CHROMOPHORIC DISSOLVED ORGANIC MATTER (CDOM) IN THE OCEAN: OPTICAL PROPERTIES AND RELATION TO CDOM STRUCTURE AND SOURCE
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CDOM is a ubiquitous component of the dissolved organic matter pool which absorbs UV and visible light. Owing to its optical properties it plays a critical role in photochemistry and biogeochemistry in aquatic systems. Extensive data exist on the optical properties of CDOM from both terrestrial and coastal environments, yet the open oceans have been under-sampled. Consequently, the source and structural basis of marine CDOM optical properties are still debated. To address this, CDOM optical properties were acquired for both untreated and sodium borohydride (NaBH4) reduced natural waters and C18 extracts for waters of the Equatorial Atlantic Ocean. The similarities and differences were examined relative to optical data obtained for CDOM from terrestrial sources. Ocean CDOM was found to comprise of a marine CDOM component (absorbs and emits in the UV), as well as a terrestrial CDOM component (absorbs in the UV-Vis, and emits in the visible).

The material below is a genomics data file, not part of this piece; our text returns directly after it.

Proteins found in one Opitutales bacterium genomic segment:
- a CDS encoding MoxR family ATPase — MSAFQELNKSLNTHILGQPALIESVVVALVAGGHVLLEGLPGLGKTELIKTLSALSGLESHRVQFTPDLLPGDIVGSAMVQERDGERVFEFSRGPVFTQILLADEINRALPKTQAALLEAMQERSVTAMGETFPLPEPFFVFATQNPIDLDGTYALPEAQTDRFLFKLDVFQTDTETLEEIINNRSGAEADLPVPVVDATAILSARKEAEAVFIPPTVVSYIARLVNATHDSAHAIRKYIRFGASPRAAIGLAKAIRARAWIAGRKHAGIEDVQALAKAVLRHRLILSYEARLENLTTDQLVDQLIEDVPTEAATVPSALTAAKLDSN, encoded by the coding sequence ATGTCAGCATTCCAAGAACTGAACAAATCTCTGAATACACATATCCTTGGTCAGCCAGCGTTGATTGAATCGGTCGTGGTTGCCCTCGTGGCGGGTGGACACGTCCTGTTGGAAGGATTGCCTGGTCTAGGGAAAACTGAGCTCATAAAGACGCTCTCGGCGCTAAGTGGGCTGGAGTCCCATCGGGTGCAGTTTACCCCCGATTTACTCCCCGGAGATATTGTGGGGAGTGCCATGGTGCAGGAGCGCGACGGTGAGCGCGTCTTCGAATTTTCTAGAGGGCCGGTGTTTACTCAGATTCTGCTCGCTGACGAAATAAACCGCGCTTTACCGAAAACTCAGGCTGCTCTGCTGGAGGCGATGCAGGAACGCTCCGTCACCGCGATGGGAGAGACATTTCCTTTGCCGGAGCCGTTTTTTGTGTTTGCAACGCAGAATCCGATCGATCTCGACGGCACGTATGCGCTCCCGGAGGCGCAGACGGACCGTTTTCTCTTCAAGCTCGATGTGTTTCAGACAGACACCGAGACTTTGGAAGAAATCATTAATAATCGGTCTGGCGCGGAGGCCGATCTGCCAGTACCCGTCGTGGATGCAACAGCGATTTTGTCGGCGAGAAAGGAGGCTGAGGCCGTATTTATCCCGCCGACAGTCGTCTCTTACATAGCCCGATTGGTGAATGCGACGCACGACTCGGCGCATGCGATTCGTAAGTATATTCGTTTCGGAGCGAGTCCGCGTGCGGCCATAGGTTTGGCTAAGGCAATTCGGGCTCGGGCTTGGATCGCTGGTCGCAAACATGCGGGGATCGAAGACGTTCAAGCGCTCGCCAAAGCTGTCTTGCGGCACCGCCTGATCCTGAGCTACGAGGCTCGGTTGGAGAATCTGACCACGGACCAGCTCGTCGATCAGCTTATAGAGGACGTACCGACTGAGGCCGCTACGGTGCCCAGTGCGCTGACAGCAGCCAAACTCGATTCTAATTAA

CDOM concentrations in oceans are low and seawater contains high salt concentrations, impeding the use of some analytical techniques. These salts can be removed by solid phase extraction which results higher concentrations of organic matter. The extent to which the C18 extracts represent the whole water samples was examined. Our data indicate that the optical properties of the extracted material is largely representative of the original CDOM.
It is generally suggested that optical measurements for CDOM be acquired as close to the time of collection as possible. However, CDOM is commonly stored at 4°C in the dark and there is no consensus regarding the effect of storage on CDOM. To address this, the effect of storage on the optical properties of CDOM samples stored for 6 years was examined. Taking into account standard deviation in optical measurements, it was concluded that the storage protocol did not significantly affect CDOM optical properties.
In-situ production has been suggested as one of the main sources of CDOM in oceans. The optical properties of DOM produced by one of the most abundant bacteria in oceans (P. ubique) was examined. The results indicate that under our incubation conditions CDOM is not produced.